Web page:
The agency noted that the advice is not a recommendation to eat more real sugar instead, but to reduce the overall sweetness of the daily diet.
“People should consider other ways to reduce their intake of free sugars, such as eating foods containing natural sugars, such as fruit, or unsweetened foods and drinks,” says WHO director Francesco Branca. for nutrition and food security.
Sugar substitutes “have no nutritional value,” Branca added. “People should completely reduce the sweetness of the diet, starting early in life, to improve their health.”
The recommendation applies to all people except people with pre-existing diabetes, who may still benefit from using sugar substitutes.
The guidelines target the individual packets of sweeteners that people sprinkle in their morning coffee as well as the range of sugar substitutes that food companies are increasingly adding to processed foods and drinks, including breads, cereals, yogurts and snack bars.
Common sugar-free sweeteners named by the WHO include acesulfame K, aspartame, advantame, cyclamates, neotame, saccharin, sucralose, stevia, and stevia derivatives.
The Calorie Control Council, a food industry group, said in a statement that it strongly disagrees with the WHO recommendation and that the safety of sugar-free sweeteners has been firmly established. He claimed that low-calorie and no-calorie sweeteners have been proven to help with weight management, promote oral health, and help reduce calorie and sugar intake.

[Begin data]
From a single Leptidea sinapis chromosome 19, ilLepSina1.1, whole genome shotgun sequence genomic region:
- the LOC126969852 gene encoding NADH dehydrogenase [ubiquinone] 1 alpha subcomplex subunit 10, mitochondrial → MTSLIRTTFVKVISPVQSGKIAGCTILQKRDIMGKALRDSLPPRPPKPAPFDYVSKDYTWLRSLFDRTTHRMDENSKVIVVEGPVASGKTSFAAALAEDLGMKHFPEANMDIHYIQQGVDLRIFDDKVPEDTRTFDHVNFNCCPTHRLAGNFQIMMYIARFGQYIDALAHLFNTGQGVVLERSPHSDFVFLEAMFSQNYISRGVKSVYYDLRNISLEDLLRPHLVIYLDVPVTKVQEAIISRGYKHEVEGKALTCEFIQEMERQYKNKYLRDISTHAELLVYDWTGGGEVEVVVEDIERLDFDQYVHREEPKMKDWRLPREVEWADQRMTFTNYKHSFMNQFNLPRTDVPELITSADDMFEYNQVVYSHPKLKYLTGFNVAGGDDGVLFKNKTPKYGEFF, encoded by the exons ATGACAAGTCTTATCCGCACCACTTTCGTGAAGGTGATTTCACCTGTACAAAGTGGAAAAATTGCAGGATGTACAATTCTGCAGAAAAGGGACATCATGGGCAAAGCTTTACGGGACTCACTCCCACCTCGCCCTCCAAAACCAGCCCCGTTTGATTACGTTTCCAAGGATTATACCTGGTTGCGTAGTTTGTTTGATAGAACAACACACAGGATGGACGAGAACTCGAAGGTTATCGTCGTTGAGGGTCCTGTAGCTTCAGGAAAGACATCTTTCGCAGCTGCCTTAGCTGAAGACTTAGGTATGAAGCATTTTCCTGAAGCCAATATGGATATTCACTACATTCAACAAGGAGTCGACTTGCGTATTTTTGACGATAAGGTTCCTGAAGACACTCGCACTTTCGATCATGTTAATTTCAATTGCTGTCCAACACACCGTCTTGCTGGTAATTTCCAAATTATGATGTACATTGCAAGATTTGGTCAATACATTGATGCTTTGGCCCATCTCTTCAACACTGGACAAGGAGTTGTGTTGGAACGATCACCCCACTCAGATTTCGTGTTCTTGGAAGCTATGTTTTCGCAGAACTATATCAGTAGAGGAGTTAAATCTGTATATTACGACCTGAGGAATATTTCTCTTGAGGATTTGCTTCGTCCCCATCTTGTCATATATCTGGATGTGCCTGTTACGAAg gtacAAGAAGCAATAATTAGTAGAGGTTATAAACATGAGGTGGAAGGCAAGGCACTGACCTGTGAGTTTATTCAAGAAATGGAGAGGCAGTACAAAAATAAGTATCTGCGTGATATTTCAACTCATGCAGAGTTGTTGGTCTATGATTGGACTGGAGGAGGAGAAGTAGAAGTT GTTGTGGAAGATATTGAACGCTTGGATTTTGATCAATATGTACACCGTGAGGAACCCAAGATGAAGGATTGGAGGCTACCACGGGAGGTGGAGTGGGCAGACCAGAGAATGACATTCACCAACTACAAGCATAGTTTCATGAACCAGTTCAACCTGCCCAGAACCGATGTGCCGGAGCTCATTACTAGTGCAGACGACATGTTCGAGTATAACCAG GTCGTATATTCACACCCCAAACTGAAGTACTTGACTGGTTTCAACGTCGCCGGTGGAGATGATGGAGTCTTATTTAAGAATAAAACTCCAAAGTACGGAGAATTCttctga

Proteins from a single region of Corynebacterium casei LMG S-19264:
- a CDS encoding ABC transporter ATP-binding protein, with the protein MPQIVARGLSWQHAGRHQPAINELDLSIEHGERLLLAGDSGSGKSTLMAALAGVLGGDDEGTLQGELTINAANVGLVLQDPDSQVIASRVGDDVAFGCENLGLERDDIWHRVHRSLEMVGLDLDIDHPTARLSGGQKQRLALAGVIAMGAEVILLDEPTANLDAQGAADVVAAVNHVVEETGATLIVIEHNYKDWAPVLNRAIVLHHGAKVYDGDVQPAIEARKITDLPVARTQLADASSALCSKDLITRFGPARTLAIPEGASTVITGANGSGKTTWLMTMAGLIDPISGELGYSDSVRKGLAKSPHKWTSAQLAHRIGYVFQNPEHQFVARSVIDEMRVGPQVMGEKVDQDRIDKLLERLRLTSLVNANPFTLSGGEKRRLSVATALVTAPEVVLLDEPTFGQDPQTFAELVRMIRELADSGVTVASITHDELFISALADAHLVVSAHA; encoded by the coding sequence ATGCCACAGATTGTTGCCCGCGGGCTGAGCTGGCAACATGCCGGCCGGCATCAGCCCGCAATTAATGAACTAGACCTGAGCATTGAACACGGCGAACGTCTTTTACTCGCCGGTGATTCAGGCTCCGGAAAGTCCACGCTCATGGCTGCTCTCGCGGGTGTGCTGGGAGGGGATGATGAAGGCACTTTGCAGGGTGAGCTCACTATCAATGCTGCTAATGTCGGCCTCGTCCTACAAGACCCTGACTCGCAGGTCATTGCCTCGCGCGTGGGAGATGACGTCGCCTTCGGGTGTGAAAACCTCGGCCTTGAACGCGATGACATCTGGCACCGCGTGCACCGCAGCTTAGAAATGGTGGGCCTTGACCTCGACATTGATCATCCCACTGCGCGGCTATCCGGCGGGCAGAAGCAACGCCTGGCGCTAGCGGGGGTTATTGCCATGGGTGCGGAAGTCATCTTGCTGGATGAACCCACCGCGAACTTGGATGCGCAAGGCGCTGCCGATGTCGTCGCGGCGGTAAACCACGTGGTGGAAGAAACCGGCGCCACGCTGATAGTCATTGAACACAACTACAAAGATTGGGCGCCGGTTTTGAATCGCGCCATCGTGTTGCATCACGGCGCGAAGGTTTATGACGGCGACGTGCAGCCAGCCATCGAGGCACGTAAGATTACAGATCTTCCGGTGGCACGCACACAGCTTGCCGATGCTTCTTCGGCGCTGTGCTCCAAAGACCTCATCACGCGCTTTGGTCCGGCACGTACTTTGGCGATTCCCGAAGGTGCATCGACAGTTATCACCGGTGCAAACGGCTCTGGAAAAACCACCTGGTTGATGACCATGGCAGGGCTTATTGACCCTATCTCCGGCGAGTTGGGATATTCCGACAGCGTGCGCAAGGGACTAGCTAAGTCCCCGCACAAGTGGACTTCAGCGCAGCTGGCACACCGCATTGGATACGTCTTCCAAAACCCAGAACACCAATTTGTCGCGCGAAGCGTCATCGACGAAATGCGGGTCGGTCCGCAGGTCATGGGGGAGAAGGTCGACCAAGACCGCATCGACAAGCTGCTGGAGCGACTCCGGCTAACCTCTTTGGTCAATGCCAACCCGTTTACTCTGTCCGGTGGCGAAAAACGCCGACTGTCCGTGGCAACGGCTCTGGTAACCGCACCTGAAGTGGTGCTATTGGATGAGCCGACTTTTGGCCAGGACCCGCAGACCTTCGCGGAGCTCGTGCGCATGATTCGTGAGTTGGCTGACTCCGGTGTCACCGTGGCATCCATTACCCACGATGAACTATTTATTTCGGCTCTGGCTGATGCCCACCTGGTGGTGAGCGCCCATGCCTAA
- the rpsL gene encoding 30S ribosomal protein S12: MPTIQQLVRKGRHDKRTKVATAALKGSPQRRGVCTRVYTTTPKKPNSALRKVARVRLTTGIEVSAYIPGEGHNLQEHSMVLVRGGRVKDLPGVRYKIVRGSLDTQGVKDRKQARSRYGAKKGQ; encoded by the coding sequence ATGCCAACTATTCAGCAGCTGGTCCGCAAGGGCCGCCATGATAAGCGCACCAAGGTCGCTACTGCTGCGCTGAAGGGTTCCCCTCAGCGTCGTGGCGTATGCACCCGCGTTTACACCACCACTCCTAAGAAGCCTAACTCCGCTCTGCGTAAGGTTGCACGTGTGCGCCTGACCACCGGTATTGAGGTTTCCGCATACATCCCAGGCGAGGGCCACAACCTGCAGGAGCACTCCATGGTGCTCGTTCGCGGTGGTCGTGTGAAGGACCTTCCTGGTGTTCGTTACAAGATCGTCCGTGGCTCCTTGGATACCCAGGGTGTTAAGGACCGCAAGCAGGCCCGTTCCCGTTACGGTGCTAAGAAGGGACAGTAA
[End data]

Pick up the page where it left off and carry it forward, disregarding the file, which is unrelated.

The recommendation “does not provide a complete picture of the efficacy of these ingredients and has the potential to negatively impact public health,” the council statement said.
Scientists believed that non-nutritive sweeteners were largely inert and the main benefit was to help people cut calories from their daily diet. But more recent research suggests that fake sugars may have a deleterious effect on health.
One study found that sugar substitutes caused changes in both the function and composition of the gut microbiome, the communities of bacteria, viruses and fungi that live in the intestines.
A large study published in the BMJ found that a high intake of artificial sweeteners increased the risk of cardiovascular problems such as stroke and coronary heart disease.
The WHO noted that its recommendation is “conditional” because a number of factors, including differences in the health status of study participants, may have influenced some of the conclusions.
The Calorie Control Council grabbed the “conditional” label, noting that the classification is used when the evidence supporting the guidelines is “considered less certain”.
“A substantial body of evidence shows that low-calorie and no-calorie sweeteners offer effective and safe options for reducing sugar and calorie intake,” said Robert Rankin, chairman of the board. “Along with exercise and a healthy diet, low-calorie and no-calorie sweeteners are an essential tool that can help consumers manage their body weight and reduce the risk of non-communicable diseases.”
The WHO said its recommendation does not apply to personal care and hygiene products containing sugar-free sweeteners, such as toothpaste, skin cream and medicines.
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